How to Evict a Tenant: Step One: Serve Notice
Here we’ll tell you exactly how to serve valid notice on a tenant using Section 21 and Section 8 notices.
The following all applies to tenancies created after 1st October 2015 in England only.
Most tenancies end by mutual consent: the landlord and the tenant agree a move-out date, how to sort out the last rental payment, and both go their separate ways.
If this hasn’t been possible, then there’s a three stage process to regaining possession of the property. This guide explains the first stage: serving notice.
Part One: this post
Part Two: how to gain a possession order
Part Three: how to gain a warrant for possession
Beginning the Eviction Process
Landlords can begin the eviction process by serving an eviction notice. The notice itself is a standardised letter that can be downloaded from the GOV.UK site. ‘Serving’ just means delivering it to them according to some rules, which we’ll explain below.
There are two different kinds of eviction notice that refer to different parts of the Housing Act (1988): Section 21 and Section 8, and they set you off on two slightly different eviction pathways.
Serving either notice will be usually be enough to prompt tenants to leave the property without further action.
It’s very important, however, that you follow these rules while serving notice. If you breach them, you invalidate your notice. That means that, if your tenant doesn’t leave, then you will have to serve the notice again before you will be able to take the next step: applying to court for a possession order. This could add months to the tenancy.
It isn’t rocket science though, and the average landlord is more than capable of serving an eviction notice correctly.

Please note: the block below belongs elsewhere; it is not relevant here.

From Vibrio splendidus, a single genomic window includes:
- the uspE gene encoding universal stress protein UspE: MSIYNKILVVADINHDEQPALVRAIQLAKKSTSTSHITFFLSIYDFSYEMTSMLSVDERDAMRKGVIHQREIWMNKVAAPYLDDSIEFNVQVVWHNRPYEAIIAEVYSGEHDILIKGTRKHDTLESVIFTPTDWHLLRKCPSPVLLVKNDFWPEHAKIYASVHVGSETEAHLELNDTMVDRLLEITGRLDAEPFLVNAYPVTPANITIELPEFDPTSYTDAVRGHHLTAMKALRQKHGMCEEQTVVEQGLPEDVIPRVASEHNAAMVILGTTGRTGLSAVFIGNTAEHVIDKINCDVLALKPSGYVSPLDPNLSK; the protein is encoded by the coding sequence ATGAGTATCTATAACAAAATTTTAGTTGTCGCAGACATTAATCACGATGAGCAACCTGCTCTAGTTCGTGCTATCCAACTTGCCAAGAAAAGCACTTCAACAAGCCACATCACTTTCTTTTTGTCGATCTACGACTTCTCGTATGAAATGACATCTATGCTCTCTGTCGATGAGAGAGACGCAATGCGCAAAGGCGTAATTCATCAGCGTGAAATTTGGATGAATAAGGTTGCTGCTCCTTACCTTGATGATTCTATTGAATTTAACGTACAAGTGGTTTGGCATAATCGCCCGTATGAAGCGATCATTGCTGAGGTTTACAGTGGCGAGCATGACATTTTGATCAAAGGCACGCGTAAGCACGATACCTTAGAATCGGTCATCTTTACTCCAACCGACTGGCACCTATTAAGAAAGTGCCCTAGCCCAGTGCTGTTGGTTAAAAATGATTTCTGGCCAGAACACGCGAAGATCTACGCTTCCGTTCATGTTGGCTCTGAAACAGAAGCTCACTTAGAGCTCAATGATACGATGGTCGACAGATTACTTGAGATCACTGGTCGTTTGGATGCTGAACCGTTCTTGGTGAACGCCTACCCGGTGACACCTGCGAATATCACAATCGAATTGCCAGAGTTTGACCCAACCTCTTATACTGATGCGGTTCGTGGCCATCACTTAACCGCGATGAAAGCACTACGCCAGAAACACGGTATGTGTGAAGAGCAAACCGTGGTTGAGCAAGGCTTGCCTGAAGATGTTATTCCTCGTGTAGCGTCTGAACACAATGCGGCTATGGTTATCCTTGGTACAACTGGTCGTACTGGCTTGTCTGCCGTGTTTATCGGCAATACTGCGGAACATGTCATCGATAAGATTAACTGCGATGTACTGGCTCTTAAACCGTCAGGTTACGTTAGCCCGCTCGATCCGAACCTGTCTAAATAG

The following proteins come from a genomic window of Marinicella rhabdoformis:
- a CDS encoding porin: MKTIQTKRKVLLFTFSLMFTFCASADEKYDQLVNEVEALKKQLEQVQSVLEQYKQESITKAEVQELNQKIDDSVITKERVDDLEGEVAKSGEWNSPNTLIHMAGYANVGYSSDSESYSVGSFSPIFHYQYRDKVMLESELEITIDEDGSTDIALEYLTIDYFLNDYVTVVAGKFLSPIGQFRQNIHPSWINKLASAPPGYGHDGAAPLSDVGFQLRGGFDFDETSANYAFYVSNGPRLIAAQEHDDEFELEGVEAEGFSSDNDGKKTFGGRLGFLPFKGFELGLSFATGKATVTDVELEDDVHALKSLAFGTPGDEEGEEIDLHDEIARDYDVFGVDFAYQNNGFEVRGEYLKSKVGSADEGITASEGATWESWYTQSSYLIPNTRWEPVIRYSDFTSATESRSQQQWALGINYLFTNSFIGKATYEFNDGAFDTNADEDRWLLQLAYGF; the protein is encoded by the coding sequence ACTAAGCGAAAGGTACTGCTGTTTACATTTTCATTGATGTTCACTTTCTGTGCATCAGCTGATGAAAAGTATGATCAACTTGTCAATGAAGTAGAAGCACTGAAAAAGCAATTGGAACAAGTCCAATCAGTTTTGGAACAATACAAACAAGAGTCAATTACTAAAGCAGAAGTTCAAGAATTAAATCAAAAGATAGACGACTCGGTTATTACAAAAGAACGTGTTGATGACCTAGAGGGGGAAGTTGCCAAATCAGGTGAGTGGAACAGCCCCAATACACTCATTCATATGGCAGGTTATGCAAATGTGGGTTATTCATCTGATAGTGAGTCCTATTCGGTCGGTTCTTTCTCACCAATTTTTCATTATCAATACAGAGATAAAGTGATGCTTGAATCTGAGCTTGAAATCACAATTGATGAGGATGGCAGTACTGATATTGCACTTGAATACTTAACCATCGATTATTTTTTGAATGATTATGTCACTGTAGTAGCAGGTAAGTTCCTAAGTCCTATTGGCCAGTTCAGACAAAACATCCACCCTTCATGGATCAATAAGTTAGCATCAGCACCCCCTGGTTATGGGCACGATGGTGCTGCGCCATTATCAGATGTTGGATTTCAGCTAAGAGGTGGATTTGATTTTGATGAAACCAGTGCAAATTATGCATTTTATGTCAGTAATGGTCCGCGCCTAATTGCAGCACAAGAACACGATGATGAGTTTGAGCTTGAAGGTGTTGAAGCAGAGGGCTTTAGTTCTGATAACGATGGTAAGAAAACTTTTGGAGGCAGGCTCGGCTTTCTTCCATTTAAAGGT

Conditions for Serving a Valid Section 21 Notice:
To serve a Section 21 notice, you must complete form 6a and then serve it according to the following rules.
Before you do this, you must have:
- Given the tenant a copy of an EPC (with a rating of E or higher if tenancy started or was renewed after 1st April 2018)
- a valid gas safety certificate
- the How to Rent booklet at the start of the tenancy
- Protected any tenancy deposit within 30 days of receiving the money
- Served the prescribed information about how you protected the deposit within 30 days of receiving the money
- All local and national licensing: e.g. an HMO licence or a local Selective Licensing
- You must also be the landlord/their agent
There is also a possibility that a Section 21 notice served shortly after a tenant has reported a repair notice to the local council will be perceived as a retaliatory eviction. In this case, it is wise to follow any repair order the council gives, and wait a period before serving a Section 21 notice.
When Can I Serve a Section 21 Notice?
You can’t serve a Section 21:
- If it will expire before the tenancy’s fixed term ends
- If it will expire before the break clause
- In the first 4 months of the tenancy
The period for Section 21 notices is 2 months, after which the notice expires. If the tenant is still in the property, then you can apply to court.
Does My Notice Need to Expire at the End of a Rental Period?
It depends on whether you are within a fixed term or not (i.e. a ‘rolling’ periodic tenancy).
Within the Fixed Term
Since 1st October 2015, you don’t need to ‘time’ the notice to expire at the end of a rental period if you are within the fixed term.
You can serve notice due to expire on any day of the rental period, and if the tenant moves out on that day, they will simply owe the pro-rata amount for the number of days into the rental period they are.
Outside the Fixed Term
If you are serving notice on a day after the tenancy’s fixed term has expired, then it’s important to remember that the notice will always expire on the final day of a rental period, once two full rental periods have expired.